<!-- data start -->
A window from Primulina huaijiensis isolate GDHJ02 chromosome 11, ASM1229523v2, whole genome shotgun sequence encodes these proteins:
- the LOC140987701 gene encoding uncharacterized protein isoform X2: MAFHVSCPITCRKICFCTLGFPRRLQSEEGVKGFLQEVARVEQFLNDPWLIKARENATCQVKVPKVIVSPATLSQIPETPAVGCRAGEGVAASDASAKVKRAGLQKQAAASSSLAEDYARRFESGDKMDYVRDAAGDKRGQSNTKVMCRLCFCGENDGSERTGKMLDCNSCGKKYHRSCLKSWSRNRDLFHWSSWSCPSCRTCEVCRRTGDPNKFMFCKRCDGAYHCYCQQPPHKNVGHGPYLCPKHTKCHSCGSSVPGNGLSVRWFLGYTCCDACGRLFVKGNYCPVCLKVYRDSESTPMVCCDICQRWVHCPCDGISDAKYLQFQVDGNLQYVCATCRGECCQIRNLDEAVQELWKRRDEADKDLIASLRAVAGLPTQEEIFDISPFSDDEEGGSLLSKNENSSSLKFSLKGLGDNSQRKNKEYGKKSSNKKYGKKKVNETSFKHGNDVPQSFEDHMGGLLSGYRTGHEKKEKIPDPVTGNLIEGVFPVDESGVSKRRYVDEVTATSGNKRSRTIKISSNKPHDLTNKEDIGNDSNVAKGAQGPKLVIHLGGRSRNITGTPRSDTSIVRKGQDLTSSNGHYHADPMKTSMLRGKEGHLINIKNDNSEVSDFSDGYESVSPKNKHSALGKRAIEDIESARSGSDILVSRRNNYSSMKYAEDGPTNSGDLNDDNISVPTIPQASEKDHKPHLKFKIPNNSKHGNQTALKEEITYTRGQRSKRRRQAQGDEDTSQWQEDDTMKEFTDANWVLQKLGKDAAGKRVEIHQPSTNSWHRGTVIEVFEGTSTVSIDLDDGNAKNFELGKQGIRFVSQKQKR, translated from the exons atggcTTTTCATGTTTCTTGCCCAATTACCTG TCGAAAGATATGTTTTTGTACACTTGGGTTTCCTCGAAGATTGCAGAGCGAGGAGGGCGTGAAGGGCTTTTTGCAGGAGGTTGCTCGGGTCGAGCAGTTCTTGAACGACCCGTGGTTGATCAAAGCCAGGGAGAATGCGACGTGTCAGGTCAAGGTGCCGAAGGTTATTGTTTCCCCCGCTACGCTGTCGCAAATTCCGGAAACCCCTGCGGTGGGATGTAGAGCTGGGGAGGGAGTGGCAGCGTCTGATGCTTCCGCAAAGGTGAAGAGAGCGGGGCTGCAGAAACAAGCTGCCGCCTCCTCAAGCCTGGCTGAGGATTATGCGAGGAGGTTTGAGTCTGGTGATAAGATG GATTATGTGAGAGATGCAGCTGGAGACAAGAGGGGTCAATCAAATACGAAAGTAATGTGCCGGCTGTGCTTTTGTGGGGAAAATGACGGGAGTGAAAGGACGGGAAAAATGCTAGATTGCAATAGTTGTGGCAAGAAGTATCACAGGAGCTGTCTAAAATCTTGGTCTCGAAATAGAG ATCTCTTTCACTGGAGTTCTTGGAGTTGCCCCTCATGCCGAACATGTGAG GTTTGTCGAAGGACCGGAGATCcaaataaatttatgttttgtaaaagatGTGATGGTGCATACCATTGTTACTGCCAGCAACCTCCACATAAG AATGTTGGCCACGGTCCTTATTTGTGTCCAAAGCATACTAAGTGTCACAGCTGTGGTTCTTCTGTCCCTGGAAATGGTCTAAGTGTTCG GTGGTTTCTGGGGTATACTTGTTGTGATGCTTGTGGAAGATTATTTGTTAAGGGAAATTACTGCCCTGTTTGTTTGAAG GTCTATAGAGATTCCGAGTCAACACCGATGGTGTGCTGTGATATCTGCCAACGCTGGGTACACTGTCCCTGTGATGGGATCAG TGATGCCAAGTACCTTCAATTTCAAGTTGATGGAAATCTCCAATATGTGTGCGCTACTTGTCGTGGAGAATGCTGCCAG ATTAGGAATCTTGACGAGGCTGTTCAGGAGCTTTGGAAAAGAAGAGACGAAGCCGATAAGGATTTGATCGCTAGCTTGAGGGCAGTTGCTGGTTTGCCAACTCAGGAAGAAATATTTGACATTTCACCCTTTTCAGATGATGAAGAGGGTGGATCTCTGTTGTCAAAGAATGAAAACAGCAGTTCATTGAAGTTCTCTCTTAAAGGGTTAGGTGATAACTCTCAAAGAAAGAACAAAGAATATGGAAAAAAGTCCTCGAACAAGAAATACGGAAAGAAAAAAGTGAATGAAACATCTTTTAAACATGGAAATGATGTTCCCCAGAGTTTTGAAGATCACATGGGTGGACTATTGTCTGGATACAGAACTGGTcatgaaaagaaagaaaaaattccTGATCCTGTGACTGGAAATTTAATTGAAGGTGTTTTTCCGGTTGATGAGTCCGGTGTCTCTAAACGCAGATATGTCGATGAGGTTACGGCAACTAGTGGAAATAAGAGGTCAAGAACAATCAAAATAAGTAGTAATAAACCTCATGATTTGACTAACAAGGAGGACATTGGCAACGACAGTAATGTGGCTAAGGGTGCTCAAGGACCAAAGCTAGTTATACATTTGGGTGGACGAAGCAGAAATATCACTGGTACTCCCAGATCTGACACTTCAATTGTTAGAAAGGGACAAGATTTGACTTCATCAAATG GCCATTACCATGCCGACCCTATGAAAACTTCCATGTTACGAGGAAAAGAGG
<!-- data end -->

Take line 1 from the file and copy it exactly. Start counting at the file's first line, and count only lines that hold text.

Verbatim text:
A window from Primulina huaijiensis isolate GDHJ02 chromosome 11, ASM1229523v2, whole genome shotgun sequence encodes these proteins: